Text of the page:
twenge3 | Feb 24, 2016 |
Showing 1-5 of 59 (next | show all)
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» Add other authors (4 possible)

Author nameRoleType of authorWork?Status
Steven Kelloggprimary authorall editionsconfirmed
Dempster, WilliamIllustratormain authorall editionsconfirmed
Buddy EbsenNarratorsecondary authorsome editionsconfirmed
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For my heroic nephew, Steve Hoffman
First words
Paul Bunyan was the largest, smartest, and strongest baby ever born in the state of Maine.
Early one morning after a ferocious storm, a huge cradle washed up near a town in Maine. Inside the cradle was the biggest baby anyone had ever seen. It took the milk of five cows to fill his bottle!
Fueled by the powerful mixture of flapjacks and syrup, the men leveled the Great Plains and shaved the slopes of the Rocky Mountains.
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Amazon.com Amazon.com Review (ISBN 0688058000, Paperback)

Do you know how the Great Lakes and the St. Lawrence River were first formed? How about the Great Plains and the Grand Canyon? Some people think these wonders were established by the forces of nature, but those folks clearly haven't heard of Paul Bunyan, the "strongest, smartest, and tallest hero of the tallest of American tall tales." Paul and his pal, Babe the Blue Ox, were responsible for creating all these geographic features as they worked their way west with their unusual lumber crew. Paul's adventures begin when he is just a baby (who can lift a cow over his head) and continue as he grows into the biggest lumberjack in the world. All the basic stories about Paul Bunyan are here in this rollicking tale, as well as a few inventive incidents added by author and illustrator Steven Kellogg.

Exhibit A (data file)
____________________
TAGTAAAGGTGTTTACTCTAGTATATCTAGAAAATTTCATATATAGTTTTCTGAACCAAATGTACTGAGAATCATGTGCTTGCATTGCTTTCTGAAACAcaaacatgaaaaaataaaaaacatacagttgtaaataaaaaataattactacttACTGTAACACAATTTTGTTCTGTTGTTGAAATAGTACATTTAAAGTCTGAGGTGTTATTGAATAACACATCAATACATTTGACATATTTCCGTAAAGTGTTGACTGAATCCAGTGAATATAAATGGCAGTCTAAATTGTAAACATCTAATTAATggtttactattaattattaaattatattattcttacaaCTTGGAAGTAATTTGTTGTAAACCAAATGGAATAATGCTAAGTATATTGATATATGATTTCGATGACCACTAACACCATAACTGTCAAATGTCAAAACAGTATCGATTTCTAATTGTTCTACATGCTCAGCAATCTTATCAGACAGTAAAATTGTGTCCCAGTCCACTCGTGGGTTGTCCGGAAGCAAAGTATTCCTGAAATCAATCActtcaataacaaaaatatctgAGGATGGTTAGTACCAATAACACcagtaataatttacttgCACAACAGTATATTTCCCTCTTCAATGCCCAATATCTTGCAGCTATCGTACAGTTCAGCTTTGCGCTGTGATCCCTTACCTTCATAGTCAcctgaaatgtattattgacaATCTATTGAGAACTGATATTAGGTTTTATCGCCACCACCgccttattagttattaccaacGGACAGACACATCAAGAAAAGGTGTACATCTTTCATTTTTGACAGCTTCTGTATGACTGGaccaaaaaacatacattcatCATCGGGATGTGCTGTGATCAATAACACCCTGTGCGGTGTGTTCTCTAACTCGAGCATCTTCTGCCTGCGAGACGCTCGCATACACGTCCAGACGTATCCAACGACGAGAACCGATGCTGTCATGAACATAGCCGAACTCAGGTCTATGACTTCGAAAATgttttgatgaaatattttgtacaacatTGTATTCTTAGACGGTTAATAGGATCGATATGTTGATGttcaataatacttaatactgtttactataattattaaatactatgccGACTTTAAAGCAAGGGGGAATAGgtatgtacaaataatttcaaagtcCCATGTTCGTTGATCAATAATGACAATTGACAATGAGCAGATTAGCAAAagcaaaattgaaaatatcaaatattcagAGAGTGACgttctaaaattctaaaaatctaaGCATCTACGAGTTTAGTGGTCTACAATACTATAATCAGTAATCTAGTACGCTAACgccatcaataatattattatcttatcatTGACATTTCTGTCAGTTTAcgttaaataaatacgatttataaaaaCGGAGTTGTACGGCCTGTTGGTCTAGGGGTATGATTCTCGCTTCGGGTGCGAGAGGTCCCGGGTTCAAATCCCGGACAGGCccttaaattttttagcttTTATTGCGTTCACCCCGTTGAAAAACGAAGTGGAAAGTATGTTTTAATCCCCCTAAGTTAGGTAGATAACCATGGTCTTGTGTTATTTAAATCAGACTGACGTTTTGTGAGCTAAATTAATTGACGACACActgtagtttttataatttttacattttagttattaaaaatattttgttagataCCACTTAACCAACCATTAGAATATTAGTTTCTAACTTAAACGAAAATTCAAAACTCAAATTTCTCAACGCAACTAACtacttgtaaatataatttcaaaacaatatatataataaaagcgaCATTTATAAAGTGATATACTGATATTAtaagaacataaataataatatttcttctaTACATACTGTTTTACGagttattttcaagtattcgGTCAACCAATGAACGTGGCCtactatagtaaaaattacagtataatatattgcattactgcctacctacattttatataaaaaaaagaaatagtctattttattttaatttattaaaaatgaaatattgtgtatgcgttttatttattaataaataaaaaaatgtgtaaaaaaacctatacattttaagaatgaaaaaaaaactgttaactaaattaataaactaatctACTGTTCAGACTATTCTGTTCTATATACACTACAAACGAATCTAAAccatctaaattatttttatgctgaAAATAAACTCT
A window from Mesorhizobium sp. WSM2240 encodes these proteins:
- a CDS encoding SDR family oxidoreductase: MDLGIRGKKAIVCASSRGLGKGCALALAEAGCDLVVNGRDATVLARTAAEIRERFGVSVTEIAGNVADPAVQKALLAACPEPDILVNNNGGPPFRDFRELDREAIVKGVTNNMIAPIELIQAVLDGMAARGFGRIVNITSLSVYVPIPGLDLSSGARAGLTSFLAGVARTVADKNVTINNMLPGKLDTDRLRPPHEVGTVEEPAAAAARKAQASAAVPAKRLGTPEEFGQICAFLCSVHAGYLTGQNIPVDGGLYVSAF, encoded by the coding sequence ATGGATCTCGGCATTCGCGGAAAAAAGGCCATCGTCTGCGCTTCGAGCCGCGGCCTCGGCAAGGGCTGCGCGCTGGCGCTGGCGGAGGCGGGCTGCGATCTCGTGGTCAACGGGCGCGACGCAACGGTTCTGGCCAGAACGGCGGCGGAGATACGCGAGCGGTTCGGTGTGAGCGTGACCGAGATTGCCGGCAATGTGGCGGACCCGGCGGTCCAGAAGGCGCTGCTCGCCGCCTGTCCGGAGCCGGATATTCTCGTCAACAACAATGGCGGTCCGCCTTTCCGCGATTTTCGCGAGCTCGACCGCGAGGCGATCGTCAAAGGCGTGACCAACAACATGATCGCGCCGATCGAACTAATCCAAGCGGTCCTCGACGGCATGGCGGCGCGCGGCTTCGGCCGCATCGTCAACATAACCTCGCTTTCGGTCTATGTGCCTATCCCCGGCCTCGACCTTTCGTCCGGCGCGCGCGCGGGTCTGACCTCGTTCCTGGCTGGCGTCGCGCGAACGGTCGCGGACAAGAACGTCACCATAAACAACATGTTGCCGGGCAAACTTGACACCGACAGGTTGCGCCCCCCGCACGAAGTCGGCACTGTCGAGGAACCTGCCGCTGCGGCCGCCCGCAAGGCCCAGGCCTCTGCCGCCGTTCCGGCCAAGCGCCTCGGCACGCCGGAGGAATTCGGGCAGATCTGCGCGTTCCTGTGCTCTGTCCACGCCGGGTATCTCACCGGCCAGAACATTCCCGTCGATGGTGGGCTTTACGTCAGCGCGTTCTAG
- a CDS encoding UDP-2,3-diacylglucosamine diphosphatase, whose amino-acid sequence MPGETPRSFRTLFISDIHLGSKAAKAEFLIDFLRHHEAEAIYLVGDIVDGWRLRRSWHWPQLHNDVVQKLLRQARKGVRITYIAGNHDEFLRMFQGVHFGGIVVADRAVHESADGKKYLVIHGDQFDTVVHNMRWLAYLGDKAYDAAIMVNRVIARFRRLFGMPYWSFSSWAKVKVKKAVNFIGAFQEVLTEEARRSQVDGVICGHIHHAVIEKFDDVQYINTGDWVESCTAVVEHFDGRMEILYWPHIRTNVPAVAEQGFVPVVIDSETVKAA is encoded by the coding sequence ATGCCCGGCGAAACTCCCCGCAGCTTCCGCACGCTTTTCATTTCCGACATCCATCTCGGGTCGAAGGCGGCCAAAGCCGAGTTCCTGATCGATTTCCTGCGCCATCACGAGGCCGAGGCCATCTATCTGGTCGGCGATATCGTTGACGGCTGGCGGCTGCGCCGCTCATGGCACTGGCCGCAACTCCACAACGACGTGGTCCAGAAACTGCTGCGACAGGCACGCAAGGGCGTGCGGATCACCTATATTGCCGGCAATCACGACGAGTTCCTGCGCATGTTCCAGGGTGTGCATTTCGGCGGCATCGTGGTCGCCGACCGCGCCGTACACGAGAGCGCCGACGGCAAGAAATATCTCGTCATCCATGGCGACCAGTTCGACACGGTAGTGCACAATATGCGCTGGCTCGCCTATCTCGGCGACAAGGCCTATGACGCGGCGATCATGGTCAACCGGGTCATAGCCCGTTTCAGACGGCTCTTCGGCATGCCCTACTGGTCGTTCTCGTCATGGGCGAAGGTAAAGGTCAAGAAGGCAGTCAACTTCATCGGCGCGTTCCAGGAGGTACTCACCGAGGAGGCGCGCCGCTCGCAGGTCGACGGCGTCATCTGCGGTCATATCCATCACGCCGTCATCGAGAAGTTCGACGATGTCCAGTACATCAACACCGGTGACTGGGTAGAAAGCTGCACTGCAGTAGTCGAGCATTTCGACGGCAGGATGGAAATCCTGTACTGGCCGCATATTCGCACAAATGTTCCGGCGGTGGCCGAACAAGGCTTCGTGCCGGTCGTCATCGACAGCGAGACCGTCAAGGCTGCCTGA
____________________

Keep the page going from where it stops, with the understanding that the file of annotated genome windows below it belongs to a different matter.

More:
Kellogg is well known for his stories about Pinkerton the Great Dane, retellings of classic tales such as Chicken Little, and illustrations for books such as How Much Is a Million? by David Schwartz. But Kellogg's most important contribution to children's literature is his series on American folk heroes, including Johnny Appleseed, Mike Fink, Sally Ann Thunder Ann Whirlwind Crockett, and of course, the tallest hero of the tallest tale of all--Paul Bunyan. A great legend and great fun. (Ages 5 to 9) --Marcie Bovetz

(retrieved from Amazon Thu, 12 Mar 2015 18:23:46 -0400)

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Recounts the life of the extraordinary lumberjack whose unusual size and strength brought him many fantastic adventures.